Journal of the Canadian Association of Gastroenterology, 2018, XX(X), 1–5 doi: 10.1093/jcag/gwy024 Original Article Original Article 1 1 2 Brian P.H. Chan, MD, FRCPC , Michael Fine, MD, FRCPC , Seth Shaffer , MD, FRCPC , Khurram J. Khan, MS, MD, FRCPC 1 2 Division of Gastroenterology, Department of Medicine, McMaster University, Hamilton, Ontario, Canada; Section of Gastroenterology, Department of Medicine, University of Manitoba, Winnipeg, Manitoba, Canada Correspondence: Khurram J. Khan, Division of Gastroenterology, Department of Medicine, St. Joseph’s Healthcare, 50 Charlton Avenue East, Martha Wing, Room H421, Hamilton, Ontario L8N 4A6, e-mail: firstname.lastname@example.org. ABSTRACT Background: Gastroenterology training in Canada is guided by the Royal College of Physicians and Surgeons of Canada. Resident perspectives on training and the degree of heterogeneity across training programs have not been previously surveyed. Aim: This study aims to evaluate the current Canadian adult gastroenterology training experience from a resident perspective and provide insight into the heterogeneity among training programs. Method: A survey designed by three current gastroenterology residents was distributed to trainees ae tt nding the Gastroenterology Residents-in-Training course at Canadian Digestive Diseases Week 2018. Categorical data from the survey was analyzed in table format. Other continuous data was con- verted to dichotomous data and analyzed in groups of small and large programs, the large program defined as greater than six trainees. Results: The overall response rate was 45 of 56 (80%), representing 13 of 14 accredited training sites. Mandatory rotations and core procedures varied widely across respondents, with only inpatient training consistent across all sites. Small programs had a higher call burden (P=0.039), but staff were more likely to be available to cover call if the resident coverage was unavailable (P=0.002). There were nonsignificant trends in small programs in the inability to take a post-call day (P=0.07) and a resident perception of being well trained (P=0.07). Conclusions: There is heterogeneity across programs in mandatory rotations and core procedures. With the upcoming shift to competency-based medical education, it is an opportune time to re-evalu- ate and perhaps standardize how gastroenterology training is delivered in Canada. Keywords: Medical education; curriculum; residency; fellowship; gastroenterology. Previous studies in GI training have all primarily focused on INTRODUCTION breadth and volume of exposure in endoscopy (1–4). Evaluation There are 14 accredited adult gastroenterology (GI) train- of endoscopy training in Canada was reported in 2013 (3), ing programs in Canada. Training standards and objec- but limited other information regarding training was assessed. tives are governed by the Royal College of Physicians and A survey of European GI training assessed by trainees found Surgeons of Canada (RCPSC), which also administers cer- major differences in duration of training, workload, call burden, tification examinations. The RCPSC has a multiyear plan and endoscopic procedures between and within countries (1). to transition all specialties to Competency-Based Medical In 2011, revised duty hour reforms (DHR) were implemented Education (CBME) with a Competency by Design (CBD) by the Accreditation Council for Graduate Medical Education model. Each training program determines how objectives (ACGME) in the United States. Meta-analysis has shown that are achieved. © The Author(s) 2018. Published by Oxford University Press on behalf of the Canadian Association of Gastroenterology. 1 This is an Open Access article distributed under the terms of the Creative Commons Attribution Non-Commercial License (http://creativecommons.org/licenses/by-nc/4.0/), which permits non-commercial re-use, distribution, and reproduction in any medium, provided the original work is properly cited. For commercial re-use, please contact email@example.com Downloaded from https://academic.oup.com/jcag/advance-article-abstract/doi/10.1093/jcag/gwy024/5003402 by Ed 'DeepDyve' Gillespie user on 07 June 2018 2 Journal of the Canadian Association of Gastroenterology, 2018, Vol. XX, No. XX DHR improves resident well-being, although effects on edu- sample from all programs. Within each program, it was under- cation and patient safety remain unclear (5). In Canada, sim- stood that each resident could have a unique experience, and ilar DHR have not been implemented widely; however, they this variability would be reflected if multiple responses per remain an active area of discussion. school were obtained. Significant changes are forthcoming in the Canadian medical Categorical data from the survey was analyzed in table format education landscape. Gastroenterology training has not previ- based on program grouping. Data was presented in aggregate ously been evaluated regarding work load, duty hours, program to protect respondents and programs from identification, given size or subspecialty exposure on the effects and satisfaction the small population of GI training in Canada. All the contin- of training. These factors are all increasingly important with uous data was converted to dichotomous data, given the small the upcoming transition to CBME. The current study aims to numbers in the survey for statistical analysis purposes. The evaluate the Canadian GI training experience from a resident midpoint was the cut-point for converting the ordinal data to perspective using surveys and provide insight into the hetero- dichotomous. For the questions with a five-point Likert scale, geneity among training programs. the data was dichotomized with “agree” and “strongly agree” taken as positive, and “neutral”, “disagree” and “strongly dis- agree” taken as negative. Ae ft r considering options to analyze METHODS and interpret our data, a post hoc decision was made to look Survey Design and Development at program size and identify if this was associated with on-call The survey was developed by three current GI residents. The list burden and perception of program satisfaction. of survey questions was developed in an iterative fashion, and Using IBM SPSS statistics version 20 (Armonk, NY), a Chi- the final survey had agreement among all authors. To improve square test was employed to compare programs with less than the likelihood of response rate, the survey was limited to 35 six residents to programs with six or more residents. A Fisher questions, designed to be completed in five minutes. The survey exact test was used if any value in the Chi-square was less than was tested in a pilot study, which was distributed to all current or equal to five. A two-sided significance of 0.05 was used to GI Chief Residents in Canada (6). No questions were added assess statistical significance. Further testing for correlation of to the pilot study, but several were removed, which focused on variables was not performed. community staff involvement, accommodations for the Internal Medicine RCPSC exam and the burden of academic activity RESULTS outside of clinical duties. There were 56 adult GI residents at GRIT, and we received 45 Survey sections included program demographics, program completed responses, for an 80% response rate. Thirteen train- structure, on-call responsibilities, subspecialty procedures, ing programs were represented, and one school in Quebec was academic activities and a global assessment. Questions were not represented from the surveys collected. presented as multiple choice ordinal responses or a five-point Likert scale. All responses were anonymized. The survey instru- Program Demographics ment is available in the Appendix. Nine programs had less than or equal to six trainees (n=28), Study Recruitment while four programs had greater than six trainees (n=17) across both core years of training. This included both Canadian The survey was distributed at the Gastroenterology Residents- Medical Graduates and International Medical Graduates. Seven in-Training course (GRIT) at Canadian Digestive Diseases programs had less than or equal to two hospital sites, while six Week (CDDW) 2018. Sixty-seven residents ae tt nded GRIT: had greater than two sites. Gastroenterology was an admit- 56 adult GI and 11 pediatric GI. Surveys were distributed to ting service at 10 programs, although the number of admitted all participants, and any pediatric responses were discarded. patients had wide intra-rater variability. The mean number of No remuneration was provided for completing the survey. gastroenterology and hepatology academic staff per program Responses were collected at GRIT. For participants who failed was 25 (range 7–60), corresponding to an average of four aca- to return the survey, multiple ae tt mpts via personal contact demic staff to each resident (range 2–10). were made to collect results until the end of CDDW (72 hours post-GRIT), which was the end of the survey collection period. Program Structure Statistical Analysis Mandatory rotations varied widely across respondents, with Responses were collected from the surveys and entered in a only inpatient service being constant across all programs Microsoft Excel sheet (Microsoft Corporation, Redmond, (Figure 1). Outside of esophagogastroduodenoscopy and Washington). The data was categorized by the program to which colonoscopy, procedures also varied widely across respondents, the residents belonged, to ensure that we had a reasonable with percutaneous gastrostomy tube placement being the most Downloaded from https://academic.oup.com/jcag/advance-article-abstract/doi/10.1093/jcag/gwy024/5003402 by Ed 'DeepDyve' Gillespie user on 07 June 2018 Journal of the Canadian Association of Gastroenterology, 2018, Vol. XX, No. XX 3 Figure 1. Mandatory rotations across Canadian gastroenterology training. common (Figure 2). Endoscopic retrograde cholangiopan- creatography (ERCP; three programs) and endoscopic ultra- sound (EUS; one program) remain sparsely offered as part of core training. All programs provided financial support to ae tt nd academic conferences. Seven programs provided greater than $1500, while six provided less than or equal to $1500 in con- ference funding. Program Size and Call Burden Programs were grouped into large (greater than six trainees) and small (six trainees or fewer) for the purposes of statistical analysis and comparison (Table 1). Using a call volume of greater than or Figure 2. Training in subspecialty procedures received during manda- equal to six calls per month, residents in smaller programs had a tory rotations across Canadian gastroenterology training. US, ultrasound; statistically significant higher call volume (P =0.039). Compared ERCP, endoscopic retrograde cholangiopancreatography; EUS, endo- to large programs, smaller programs had staff coverage available scopic ultrasound; PEG, percutaneous endoscopic gastrostomy. as first call, if residents were not available to cover call (P =0.002). majority of programs had six or fewer residents, with a median There was a trend in smaller programs that residents perceived of six. In ACGME-accredited programs, there is an average of they were unable to take a post-call day if required, although this 9.2, but training in the United States is three years, making the was not statistically significant (P =0.07). There was no statistical number of trainees per year similar (4). The mean ratio of four difference between groups in frequency of call-backs to hospital academic staff per resident is much higher than the reported (P=0.28), call-backs to hospital ae ft r 10 pm (P =0.99) and the ratio in Europe, at 4:3 (1). Faculty to student ratio is widely amount of sleep achieved while on call (P=0.72). used in higher education but has not been studied in relation to resident outcomes. However, full-time equivalent paid faculty Program Size and Satisfaction to position ratio (FTP) has been correlated with improved suc- There were no significant differences between program size and cess at licensing examinations in pediatrics and internal medi- satisfaction (Table 1). There was a trend towards a resident per - cine (7, 8). The FTP is preferred over resident to faculty ratio, ception of being well-trained at the end of the training period as a small program may be at a disadvantage using this measure in smaller programs (P=0.07). Otherwise, there was no statis- alone, but this was not evaluated in our survey. tical difference in staff support (P=0.14), career counselling Smaller programs were found to have a higher call burden (P=0.35) or program satisfaction (P=0.45) between large and but more staff support for call if residents were unavailable to small programs. do call. This is intuitive as fewer trainees available to support the GI service may result in a higher workload. Call is an inev- DISCUSSION itable aspect of the practice of medicine but a high-call bur- We present the first study to look at the Canadian GI training den has been a noted deterrent to recruitment (9). There was experience from a trainee perspective. There was a wide range also a trend towards residents in smaller programs perceiving of number of core trainees across the two years of training; the they would be well-trained at the end of their training. Medical Downloaded from https://academic.oup.com/jcag/advance-article-abstract/doi/10.1093/jcag/gwy024/5003402 by Ed 'DeepDyve' Gillespie user on 07 June 2018 4 Journal of the Canadian Association of Gastroenterology, 2018, Vol. XX, No. XX Table 1. Comparison of survey results between small and large programs on call burden and program satisfaction Survey Question Small Programs Large Programs P value % (n) % (n) Call volume greater than or equal to six shifts per month. 92.9 (26) 64.7 (11) 0.039 Call backs to hospital more than 50% of shifts. 17.9 (5) 35.3 (6) 0.28 Call backs to hospital ae ft r 10 pm, more than 50% of shifts. 10.7 (3) 11.8 (2) 0.99 Do staff cover as first call if residents are not available? 71.4 (20) 23.5 (4) 0.002 Greater than or equal to six hours of sleep while on call. 21.4 (6) 29.4 (5) 0.72 *Ability to take post-call days. 21.4 (6) 47.1 (8) 0.07 *Staff support while on call. 96.4 (27) 82.4 (14) 0.14 *Adequate career counselling. 46.4 (13) 29.4 (5) 0.35 *Overall program satisfaction. 85.7 (24) 76.5 (13) 0.45 *Belief of being well trained at the completion of residency. 85.7 (24) 58.8 (10) 0.07 *Denotes a five-point Likert scale question. For analysis, this data was dichotomized with “strongly agree”, and “agree”, taken as positive, and “neutral”, “disagree”, and “strongly disagree”, taken as negative. education requires patient exposure and heterogeneity of cases, to therapeutic procedures. Although a survey conducted from which a higher workload may provide. However, it has also been 2010 showed ERCP and EUS exposure was not a priority for shown that an overemphasis on clinical service comes at the Canadian residents in choosing a GI training program (21), expense of educational opportunities and may be detrimental this attitude may have changed as practice has changed, and to overall learning (10–13). In GI, this is of even greater con- Canadian training programs may be behind our contemporar- cern, as procedural skills must also be developed. ies in this shift. Service to education ratio has been widely discussed as it per- Our study has several limitations. There are relatively few GI tains to resident work hours. In 2003 and 2011, the ACGME training programs in Canada, and despite an 80% response rate, put in place regulations to limit the work week to 80 hours for this only represents 45 participants, and 52% of all adult GI res- all trainees, inclusive of call and moonlighting, and maximum idents in Canada. In addition, all study participants ae tt nded 16-hour shifts for first year residents. Similarly in 2012, Quebec GRIT, which may represent a select population of residents instituted a maximum 16-hour duty schedule for in-house calls who may be more interested in research and similar academic (14). The merit of this policy continues to be debated in the activities. The study instrument was a survey which has inher - literature. Post-DHR studies have shown improvement (15, ent limitations. It was open to both first- and second-year GI 16), no change (17), and worse performance (18) in certifica - trainees, who have different training experiences. Recall bias tion and in-training examination scores but an improvement in remains a large concern, and there was intra-rater variability resident well-being (5). There are no GI specific studies, but within schools. All the methods for statistical analysis were for- procedural specialties have favoured DHR significantly less mulated post hoc, which may lead to some analysis bias. than internal medicine (19). In addition, residents at advanced Program directors (PD) were not included in the survey stages of training favoured DHR less than their junior coun- because the focus of our study was resident-experience spe- terparts (20). These findings are not entirely applicable to the cific. It is well documented that PD and trainee perceptions Canadian GI training experience but do speak to a need to bal- vary widely, with PDs often having a superior opinion of the ance service requirements and clinical training opportunities. program (22–26). A comparison by Patel et al. on endoscopy The transition to CBD provides an ideal juncture to re-examine training in the United States showed that PDs rated their quality our approach to training, service requirements, skill acquisi- of endoscopy training and teachers, as well as quality of feed- tion, and resident well-being. back, significantly higher than trainees (4). A comparison of PD There was variability in the mandatory rotations and core responses to residents would be interesting as a future study to procedures across training programs. The RCPSC defines compare differences in perception. minimum training requirements but does not provide a list of mandatory procedures. EUS and ERCP are not requirements CONCLUSION of core training in Canada. Only one program provided EUS training, while three provided ERCP training. This is in contrast Our survey highlights aspects of current gastroenterology train- to Europe, where ERCP is included in core training (1), and in ing in Canada. There is heterogeneity across programs in rota - many US training sites, where the third year provides exposure tions and procedural exposure. Smaller programs were found to Downloaded from https://academic.oup.com/jcag/advance-article-abstract/doi/10.1093/jcag/gwy024/5003402 by Ed 'DeepDyve' Gillespie user on 07 June 2018 Journal of the Canadian Association of Gastroenterology, 2018, Vol. XX, No. XX 5 9. Jhaveri KD, Sparks MA, Shah HH, et al. W hy not nephrology? A survey of US internal have a higher call burden but had more staff support if residents medicine subspecialty fellows. Am J Kidney Dis 2013;61(4):540–6. were unavailable to do call. As the Canadian medical education 10. Haney EM, Nicolaidis C, Hunter A, Chan BK, Cooney TG, Bowen JL. Relationship between resident workload and self-perceived learning on inpatient medicine wards: landscape transitions to CBME, this survey provides important A longitudinal study. BMC Med Educ 2006;6(1):35. information for academic committees reviewing gastroenterol - 11. a Th narajasingam U, McDonald FS, Halvorsen AJ, et al. Service census caps and unit- ogy training curriculums. based admissions: Resident workload, conference ae tt ndance, duty hour compliance, and patient safety. Mayo Clin Proc 2012;87(4):320–7. 12. Haferbecker D, Fakeye O, Medina SP, Fieldston ES. Perceptions of educational Supplementary data experience and inpatient workload among pediatric residents. Hosp Pediatr 2013;3(3):276–84. Supplementary data are available at Journal of the Canadian Association 13. Delva MD, Kirby JR, Knapper CK, Birtwhistle RV. Postal survey of approaches to of Gastroenterology online. learning among Ontario physicians: Implications for continuing medical education. BMJ 2002;325(7374):1218. 14. Dussault C, Saad N, Carrier J. 16-hour call duty schedules: The Quebec experience. Acknowledgements BMC Med Educ 2014;14(Suppl 1):S10. 15. Durkin ET, McDonald R , Munoz A, Mahvi D. The impact of work hour restrictions on All authors were involved in study design, data collection, and man- surgical resident education. J Surg Educ 2008;65(1):54–60. 16. Jain G, Dzara K , Mazhar MN, Punwani M. Do regulated resident working hours affect uscript production. KJK performed statistical analysis. Preliminary medical graduate education? Trends in the American psychiatry board pass rates pre- data from this project was presented as a poster at Canadian and post-2003 duty hours regulations. Psychiatr Bull 2014;38(6):299–302. Digestive Diseases Week 2018 under the title, “State of the Nation: 17. Rajaram R , Chung JW, Jones AT, et al. Association of the 2011 ACGME resident duty hour reform with general surgery patient outcomes and with resident examination Gastroenterology Training in Canada”. The authors have no funding or performance. JAMA 2014;312(22):2374. conflicts of interest to declare. 18. Ahmed N, Devitt KS, Keshet I, et al. A systematic review of the effects of resident duty hour restrictions in surgery: Impact on resident wellness, training, and patient out- comes. Ann Surg 2014;259(6):1041–53. References 19. Tierney WS, Elkin RL, Nielsen CD. Quantitative and qualitative perceptions of the 2011 residency duty hour restrictions: A multicenter, multispecialty cross-sectional 1. Bisschops R , Wilmer A, Tack J. A survey on gastroenterology training in Europe. Gut study. BMC Med Educ 2015;15(1):57. 2002;50(5). 20. Sandefur BJ, Shewmaker DM, Lohse CM, Rose SH, Colletti JE. Perceptions of the 2. Wells CW, Inglis S, Barton R . 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Journal of the Canadian Association of Gastroenterology – Oxford University Press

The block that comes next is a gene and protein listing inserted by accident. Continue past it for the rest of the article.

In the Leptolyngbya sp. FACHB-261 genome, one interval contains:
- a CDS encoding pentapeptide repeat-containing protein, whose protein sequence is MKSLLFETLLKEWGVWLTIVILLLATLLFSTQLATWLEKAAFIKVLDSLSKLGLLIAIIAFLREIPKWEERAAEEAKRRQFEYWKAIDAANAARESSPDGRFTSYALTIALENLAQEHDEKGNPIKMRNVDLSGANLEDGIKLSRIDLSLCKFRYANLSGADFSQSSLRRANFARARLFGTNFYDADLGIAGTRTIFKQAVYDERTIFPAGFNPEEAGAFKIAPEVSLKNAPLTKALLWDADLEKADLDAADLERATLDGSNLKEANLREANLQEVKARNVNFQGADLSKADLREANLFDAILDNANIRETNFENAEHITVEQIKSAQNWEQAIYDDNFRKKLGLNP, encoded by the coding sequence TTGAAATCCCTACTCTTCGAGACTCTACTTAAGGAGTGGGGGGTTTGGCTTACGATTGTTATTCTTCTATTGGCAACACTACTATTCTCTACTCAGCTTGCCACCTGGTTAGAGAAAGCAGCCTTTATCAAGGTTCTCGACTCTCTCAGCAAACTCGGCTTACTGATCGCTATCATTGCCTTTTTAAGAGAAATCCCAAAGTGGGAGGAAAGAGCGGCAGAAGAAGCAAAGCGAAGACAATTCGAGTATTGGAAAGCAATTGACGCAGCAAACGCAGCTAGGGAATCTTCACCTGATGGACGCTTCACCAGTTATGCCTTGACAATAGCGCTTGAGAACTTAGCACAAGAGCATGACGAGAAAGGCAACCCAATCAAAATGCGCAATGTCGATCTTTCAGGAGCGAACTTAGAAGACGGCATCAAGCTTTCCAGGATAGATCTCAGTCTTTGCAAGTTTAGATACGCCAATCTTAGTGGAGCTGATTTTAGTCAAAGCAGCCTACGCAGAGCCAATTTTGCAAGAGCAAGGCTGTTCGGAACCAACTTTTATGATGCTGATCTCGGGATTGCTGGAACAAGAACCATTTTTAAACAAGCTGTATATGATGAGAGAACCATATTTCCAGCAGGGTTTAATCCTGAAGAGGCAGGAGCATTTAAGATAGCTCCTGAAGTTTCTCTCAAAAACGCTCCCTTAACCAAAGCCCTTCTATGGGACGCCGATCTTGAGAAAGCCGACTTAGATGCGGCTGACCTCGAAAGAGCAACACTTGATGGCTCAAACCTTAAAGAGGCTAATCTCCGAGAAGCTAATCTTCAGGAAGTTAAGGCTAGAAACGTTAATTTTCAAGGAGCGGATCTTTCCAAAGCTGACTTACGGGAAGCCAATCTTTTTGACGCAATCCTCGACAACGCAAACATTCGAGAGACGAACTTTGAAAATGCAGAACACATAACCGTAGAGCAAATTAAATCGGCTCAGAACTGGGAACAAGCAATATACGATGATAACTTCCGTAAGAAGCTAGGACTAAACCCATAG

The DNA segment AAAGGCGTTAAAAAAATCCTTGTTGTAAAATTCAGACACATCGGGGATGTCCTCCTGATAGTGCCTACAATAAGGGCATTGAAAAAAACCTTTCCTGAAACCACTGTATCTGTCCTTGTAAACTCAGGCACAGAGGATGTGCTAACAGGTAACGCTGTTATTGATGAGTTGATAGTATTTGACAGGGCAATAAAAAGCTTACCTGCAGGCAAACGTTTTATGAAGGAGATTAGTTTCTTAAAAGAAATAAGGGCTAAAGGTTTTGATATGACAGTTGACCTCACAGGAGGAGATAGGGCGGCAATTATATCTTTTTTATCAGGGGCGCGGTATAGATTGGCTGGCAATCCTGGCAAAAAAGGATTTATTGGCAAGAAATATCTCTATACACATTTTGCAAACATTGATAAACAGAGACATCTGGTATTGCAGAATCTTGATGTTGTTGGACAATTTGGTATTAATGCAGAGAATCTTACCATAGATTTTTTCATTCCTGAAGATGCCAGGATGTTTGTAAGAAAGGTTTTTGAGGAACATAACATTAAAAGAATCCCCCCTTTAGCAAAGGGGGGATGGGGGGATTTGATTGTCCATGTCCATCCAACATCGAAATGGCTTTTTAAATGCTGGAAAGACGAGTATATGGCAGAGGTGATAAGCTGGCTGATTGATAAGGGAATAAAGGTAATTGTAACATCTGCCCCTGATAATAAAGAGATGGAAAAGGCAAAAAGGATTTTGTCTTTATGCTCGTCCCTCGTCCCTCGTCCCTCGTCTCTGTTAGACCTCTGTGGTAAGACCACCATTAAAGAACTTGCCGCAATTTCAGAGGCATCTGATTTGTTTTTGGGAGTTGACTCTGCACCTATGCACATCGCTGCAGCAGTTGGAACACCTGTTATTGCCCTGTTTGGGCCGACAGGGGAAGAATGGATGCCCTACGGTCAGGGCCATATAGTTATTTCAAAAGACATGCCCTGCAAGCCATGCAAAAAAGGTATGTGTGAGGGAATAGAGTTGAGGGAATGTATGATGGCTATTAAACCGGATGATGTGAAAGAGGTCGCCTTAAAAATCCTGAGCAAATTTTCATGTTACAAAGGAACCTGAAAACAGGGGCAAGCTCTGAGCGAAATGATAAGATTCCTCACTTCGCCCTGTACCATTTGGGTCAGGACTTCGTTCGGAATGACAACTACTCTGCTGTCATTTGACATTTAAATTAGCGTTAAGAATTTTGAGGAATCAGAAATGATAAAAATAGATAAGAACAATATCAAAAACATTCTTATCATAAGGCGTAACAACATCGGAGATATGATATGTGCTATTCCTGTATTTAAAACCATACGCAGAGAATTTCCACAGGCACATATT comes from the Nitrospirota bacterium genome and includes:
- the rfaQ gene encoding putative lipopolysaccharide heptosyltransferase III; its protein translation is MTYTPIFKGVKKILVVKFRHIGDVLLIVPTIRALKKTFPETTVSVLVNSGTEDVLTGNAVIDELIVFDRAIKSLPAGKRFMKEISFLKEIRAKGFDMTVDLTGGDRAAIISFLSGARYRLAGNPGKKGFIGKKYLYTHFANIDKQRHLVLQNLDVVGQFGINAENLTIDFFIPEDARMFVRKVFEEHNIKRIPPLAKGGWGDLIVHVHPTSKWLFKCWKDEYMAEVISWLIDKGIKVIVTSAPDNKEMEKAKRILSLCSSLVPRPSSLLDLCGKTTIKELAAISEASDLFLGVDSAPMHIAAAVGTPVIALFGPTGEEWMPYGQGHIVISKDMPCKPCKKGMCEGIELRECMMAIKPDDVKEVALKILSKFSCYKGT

Published: May 24, 2018